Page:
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Construction in full swing for new county courthouse
• In downtown Modesto
Courthouse construction
Construction of the new county courthouse is occurring between Ninth Street and Tenth Street, and G & H streets in Modesto. - photo by Jeff Benziger

It won’t be finished until the fall of 2024 but construction is in full swing on the new 309,000-square-foot, $340.5 million courthouse in downtown Modesto that will serve all of Stanislaus County.

Less than two miles from Ceres’ northern city limits, tThe eight-story project is going up in the city block bounded by G and H streets between Ninth and Tenth streets. The site was formerly occupied by multiple uses that included Turner Hardware and the Greyhound bus station. It block is catty corner from the Modesto Police Department headquarters.

The new 27 courtroom structure will replace the outdated and cramped facility built in the 1960s several blocks away.

Planning for the project began years ago with the 3.5-acre site selected in May, 2013. In November 2014, the State Public Works Board approved acquisition of the site and escrow closed on December 23, 2014. Funding wasn’t approved until last October.

The site also includes a portion of the block bounded by H and I Streets and 9th and 10th Streets for parking.

Stanislaus County Superior Court Presiding Judge Robert Westbrook said he is “excited that Stanislaus County will finally have a courthouse worthy of the court’s mission. The new building will reflect the dignity and seriousness of our task —to administer justice for all who enter its doors.”

The California Judicial Council, the policymaking body for the state courts, declared the county’s current court facilities as “overcrowded, lack security features to current standards, and hinder the court’s efficiency by dispersing services over many locations.”

The new courthouse will allow the county to place all court operations under one roof. Currently the court services are farmed out to five separate facilities, including the Small Claims Court at 300 Starr Avenue in Turlock, and Traffic Court at the former roller rink on Floyd Avenue east of Oakdale Road in Modesto. Juvenile Court is now held at the Juvenile Hall facility on Blue Gum Avenue in Modesto. Consolidating these facilities will enable the court to increase efficiency by retiring leases and centralizing operations, said Westbrook.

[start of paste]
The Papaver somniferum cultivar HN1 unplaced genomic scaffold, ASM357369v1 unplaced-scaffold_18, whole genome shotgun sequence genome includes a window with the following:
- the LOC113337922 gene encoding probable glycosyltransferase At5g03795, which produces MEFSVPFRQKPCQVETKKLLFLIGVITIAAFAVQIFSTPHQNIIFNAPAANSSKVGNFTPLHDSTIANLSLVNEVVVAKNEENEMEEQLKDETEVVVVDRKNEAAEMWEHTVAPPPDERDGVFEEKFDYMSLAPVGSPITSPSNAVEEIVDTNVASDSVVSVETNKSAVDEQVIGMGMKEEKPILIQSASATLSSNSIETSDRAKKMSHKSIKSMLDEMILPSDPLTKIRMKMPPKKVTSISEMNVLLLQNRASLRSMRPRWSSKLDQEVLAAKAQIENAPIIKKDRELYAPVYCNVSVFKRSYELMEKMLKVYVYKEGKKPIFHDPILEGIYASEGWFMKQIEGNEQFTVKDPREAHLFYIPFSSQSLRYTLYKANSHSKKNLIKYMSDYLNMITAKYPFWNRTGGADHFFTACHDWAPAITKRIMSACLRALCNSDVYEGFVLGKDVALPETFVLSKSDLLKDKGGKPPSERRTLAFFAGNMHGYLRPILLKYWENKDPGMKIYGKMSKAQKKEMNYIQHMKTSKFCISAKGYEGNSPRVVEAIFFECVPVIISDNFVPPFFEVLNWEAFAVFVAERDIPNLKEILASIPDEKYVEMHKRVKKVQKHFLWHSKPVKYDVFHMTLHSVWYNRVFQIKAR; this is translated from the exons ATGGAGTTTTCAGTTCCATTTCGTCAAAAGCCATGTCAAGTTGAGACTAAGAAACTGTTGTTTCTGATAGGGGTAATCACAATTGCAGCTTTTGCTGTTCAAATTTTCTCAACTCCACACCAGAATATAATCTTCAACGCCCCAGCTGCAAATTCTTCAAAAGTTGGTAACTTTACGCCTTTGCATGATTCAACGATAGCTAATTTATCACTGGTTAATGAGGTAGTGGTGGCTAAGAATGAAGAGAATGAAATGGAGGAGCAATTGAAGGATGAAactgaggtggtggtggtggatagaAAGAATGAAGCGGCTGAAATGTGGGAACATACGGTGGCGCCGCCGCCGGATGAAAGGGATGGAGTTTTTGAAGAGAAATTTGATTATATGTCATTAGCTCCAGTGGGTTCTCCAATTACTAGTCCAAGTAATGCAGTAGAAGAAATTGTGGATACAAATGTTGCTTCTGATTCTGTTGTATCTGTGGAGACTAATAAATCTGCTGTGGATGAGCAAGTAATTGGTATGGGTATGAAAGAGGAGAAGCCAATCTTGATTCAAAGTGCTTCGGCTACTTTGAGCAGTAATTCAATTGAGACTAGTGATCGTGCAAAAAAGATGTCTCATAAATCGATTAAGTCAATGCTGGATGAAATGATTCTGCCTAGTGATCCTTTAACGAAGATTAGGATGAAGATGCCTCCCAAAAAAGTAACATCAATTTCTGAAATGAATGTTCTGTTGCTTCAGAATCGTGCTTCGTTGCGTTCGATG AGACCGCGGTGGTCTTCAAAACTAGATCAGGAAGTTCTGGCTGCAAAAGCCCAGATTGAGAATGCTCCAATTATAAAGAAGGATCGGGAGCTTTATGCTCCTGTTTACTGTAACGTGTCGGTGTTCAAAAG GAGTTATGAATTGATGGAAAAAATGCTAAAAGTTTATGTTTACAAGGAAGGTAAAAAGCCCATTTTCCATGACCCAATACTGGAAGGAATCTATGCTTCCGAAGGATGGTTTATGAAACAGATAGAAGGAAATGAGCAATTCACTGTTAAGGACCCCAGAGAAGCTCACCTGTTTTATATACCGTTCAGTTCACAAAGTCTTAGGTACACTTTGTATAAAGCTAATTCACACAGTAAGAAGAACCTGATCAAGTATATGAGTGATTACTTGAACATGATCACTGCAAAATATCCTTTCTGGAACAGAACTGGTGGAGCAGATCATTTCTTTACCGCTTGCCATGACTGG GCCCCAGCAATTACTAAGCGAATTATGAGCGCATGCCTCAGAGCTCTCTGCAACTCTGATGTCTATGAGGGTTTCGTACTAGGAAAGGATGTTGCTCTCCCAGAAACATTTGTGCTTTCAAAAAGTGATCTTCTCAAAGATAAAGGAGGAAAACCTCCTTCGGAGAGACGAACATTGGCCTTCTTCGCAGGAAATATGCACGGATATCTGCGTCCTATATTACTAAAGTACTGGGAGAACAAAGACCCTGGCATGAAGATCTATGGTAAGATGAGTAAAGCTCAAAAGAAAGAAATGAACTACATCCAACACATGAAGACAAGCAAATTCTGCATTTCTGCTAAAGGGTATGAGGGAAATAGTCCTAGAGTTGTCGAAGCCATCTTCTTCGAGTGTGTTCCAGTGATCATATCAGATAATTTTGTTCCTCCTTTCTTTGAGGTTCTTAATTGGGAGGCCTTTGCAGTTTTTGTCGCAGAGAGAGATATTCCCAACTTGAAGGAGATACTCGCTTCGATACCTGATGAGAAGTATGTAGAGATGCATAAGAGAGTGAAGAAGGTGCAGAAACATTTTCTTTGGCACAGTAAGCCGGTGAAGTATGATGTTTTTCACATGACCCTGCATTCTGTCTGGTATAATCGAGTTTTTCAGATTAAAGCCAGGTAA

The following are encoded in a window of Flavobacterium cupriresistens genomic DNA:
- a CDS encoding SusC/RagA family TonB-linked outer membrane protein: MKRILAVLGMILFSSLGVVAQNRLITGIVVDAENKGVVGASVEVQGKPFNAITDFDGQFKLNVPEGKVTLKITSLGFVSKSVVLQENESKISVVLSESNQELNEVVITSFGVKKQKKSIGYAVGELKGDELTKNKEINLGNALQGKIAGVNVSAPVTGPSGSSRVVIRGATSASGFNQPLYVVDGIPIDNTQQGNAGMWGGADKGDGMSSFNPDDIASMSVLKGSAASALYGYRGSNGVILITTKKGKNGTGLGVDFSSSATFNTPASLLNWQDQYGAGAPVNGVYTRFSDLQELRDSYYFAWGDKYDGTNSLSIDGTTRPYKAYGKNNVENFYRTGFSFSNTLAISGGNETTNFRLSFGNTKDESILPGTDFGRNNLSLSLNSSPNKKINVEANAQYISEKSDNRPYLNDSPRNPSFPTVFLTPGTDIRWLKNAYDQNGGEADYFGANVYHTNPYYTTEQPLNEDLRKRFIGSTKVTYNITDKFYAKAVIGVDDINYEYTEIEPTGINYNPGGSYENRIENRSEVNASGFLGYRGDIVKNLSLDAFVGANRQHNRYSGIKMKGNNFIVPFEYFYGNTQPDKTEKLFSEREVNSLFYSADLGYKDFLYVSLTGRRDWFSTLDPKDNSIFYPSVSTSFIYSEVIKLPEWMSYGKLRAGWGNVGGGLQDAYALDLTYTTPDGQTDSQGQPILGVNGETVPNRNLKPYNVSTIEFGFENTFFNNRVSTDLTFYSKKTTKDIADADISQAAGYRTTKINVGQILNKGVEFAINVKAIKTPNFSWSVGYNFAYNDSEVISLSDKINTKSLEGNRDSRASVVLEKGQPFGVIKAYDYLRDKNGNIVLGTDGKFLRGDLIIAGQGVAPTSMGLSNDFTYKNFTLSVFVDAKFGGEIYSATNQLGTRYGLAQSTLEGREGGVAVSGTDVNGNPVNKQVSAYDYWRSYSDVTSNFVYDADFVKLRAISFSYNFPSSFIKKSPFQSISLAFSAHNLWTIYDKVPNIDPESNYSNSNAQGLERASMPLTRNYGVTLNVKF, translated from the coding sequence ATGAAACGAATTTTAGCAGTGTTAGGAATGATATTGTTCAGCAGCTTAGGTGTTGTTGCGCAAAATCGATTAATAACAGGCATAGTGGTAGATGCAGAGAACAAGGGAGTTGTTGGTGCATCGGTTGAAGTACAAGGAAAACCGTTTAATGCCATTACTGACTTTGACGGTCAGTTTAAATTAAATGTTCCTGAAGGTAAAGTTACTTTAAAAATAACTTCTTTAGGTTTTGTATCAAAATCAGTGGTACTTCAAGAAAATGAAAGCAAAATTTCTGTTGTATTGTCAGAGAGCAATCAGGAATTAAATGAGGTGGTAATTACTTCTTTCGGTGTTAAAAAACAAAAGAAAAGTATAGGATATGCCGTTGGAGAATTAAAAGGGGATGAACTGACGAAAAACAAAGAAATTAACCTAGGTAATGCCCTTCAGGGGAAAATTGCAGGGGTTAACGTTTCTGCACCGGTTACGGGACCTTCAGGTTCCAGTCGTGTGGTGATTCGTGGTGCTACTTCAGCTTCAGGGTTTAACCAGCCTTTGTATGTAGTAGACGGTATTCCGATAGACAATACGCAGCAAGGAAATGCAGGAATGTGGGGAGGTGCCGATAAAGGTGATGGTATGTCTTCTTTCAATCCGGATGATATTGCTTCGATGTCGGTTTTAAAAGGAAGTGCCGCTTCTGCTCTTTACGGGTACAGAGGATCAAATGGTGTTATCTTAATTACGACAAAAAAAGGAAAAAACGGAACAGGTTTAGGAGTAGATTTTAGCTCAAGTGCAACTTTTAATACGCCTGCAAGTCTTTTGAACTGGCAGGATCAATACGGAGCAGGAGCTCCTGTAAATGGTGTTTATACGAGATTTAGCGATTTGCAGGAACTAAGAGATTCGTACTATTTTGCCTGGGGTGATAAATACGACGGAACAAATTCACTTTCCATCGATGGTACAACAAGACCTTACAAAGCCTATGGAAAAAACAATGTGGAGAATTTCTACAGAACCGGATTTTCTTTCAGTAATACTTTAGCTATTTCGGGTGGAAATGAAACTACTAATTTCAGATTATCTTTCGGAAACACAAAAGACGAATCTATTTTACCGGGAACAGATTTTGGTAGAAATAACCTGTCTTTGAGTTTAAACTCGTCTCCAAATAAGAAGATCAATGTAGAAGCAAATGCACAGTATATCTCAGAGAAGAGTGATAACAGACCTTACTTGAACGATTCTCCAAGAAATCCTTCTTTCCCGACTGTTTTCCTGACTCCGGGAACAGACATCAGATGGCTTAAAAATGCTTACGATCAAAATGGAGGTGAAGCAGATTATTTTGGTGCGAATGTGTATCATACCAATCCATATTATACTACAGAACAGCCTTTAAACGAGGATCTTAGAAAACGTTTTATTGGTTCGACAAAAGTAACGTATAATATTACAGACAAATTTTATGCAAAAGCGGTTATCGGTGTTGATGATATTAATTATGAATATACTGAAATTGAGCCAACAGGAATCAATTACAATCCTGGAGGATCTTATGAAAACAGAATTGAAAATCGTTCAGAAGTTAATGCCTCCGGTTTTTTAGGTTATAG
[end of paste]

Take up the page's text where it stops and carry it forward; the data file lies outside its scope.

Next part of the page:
The project will feature improve security through enhanced entrance screening, separate hallways for the public, staff, and in-custody defendants, and properly-sized holding areas for in-custody defendants.

The project includes space for two future new judgeships and will enable the court to provide basic services not possible due to space restrictions. They include a self-help center, an appropriately sized public lobby and service counters, a properly sized and equipped jury assembly room and jury deliberation rooms, and rooms for family court mediation and attorney/client interviews, as well as a children’s waiting room.

Stanislaus County and Modesto city officials are interested in the redevelopment of the old courthouse, which is owned by the county and state, and are kicking around ideas that include a mixed-use of housing and offices and stores.

Since the state judicial branch took over California courthouses in 2002, the construction program has completed 31 new courthouse projects so far and another eight projects are in various stages. New courthouses have been constructed in Merced, Sonora, Madera, Porterville, Stockton, French Camp, Los Banos, Hollister, Mammoth Lakes, San Andreas, Chico, Yreka, San Jose, Pittsburg, Yuba City, Red Bluff, Hanford, Susanville, Long Beach and Banning.

The state will also need to decide what to do with the Ceres courthouse. The county was forced in 2008 to turn over the Ceres court building at 2744 Second Street, to the state of California Judicial Council Administrative Office of the Courts. The deal called for the county to pay the state $16,421 annually for maintenance and continue being responsible for earthquake liability for 35 years.

At the time, then Supervisor Jim DeMartini called the forced deal a “lousy deal,” adding “the state just rips off cities and counties every time they can.”

Ceres city officials were hoping to buy the 2,700-square-foot building on a 7,500 square foot lot, which could have been converted to city offices. But the Trial Court Facilities Act of 2002 forbids counties from deeding buildings over to other government agencies.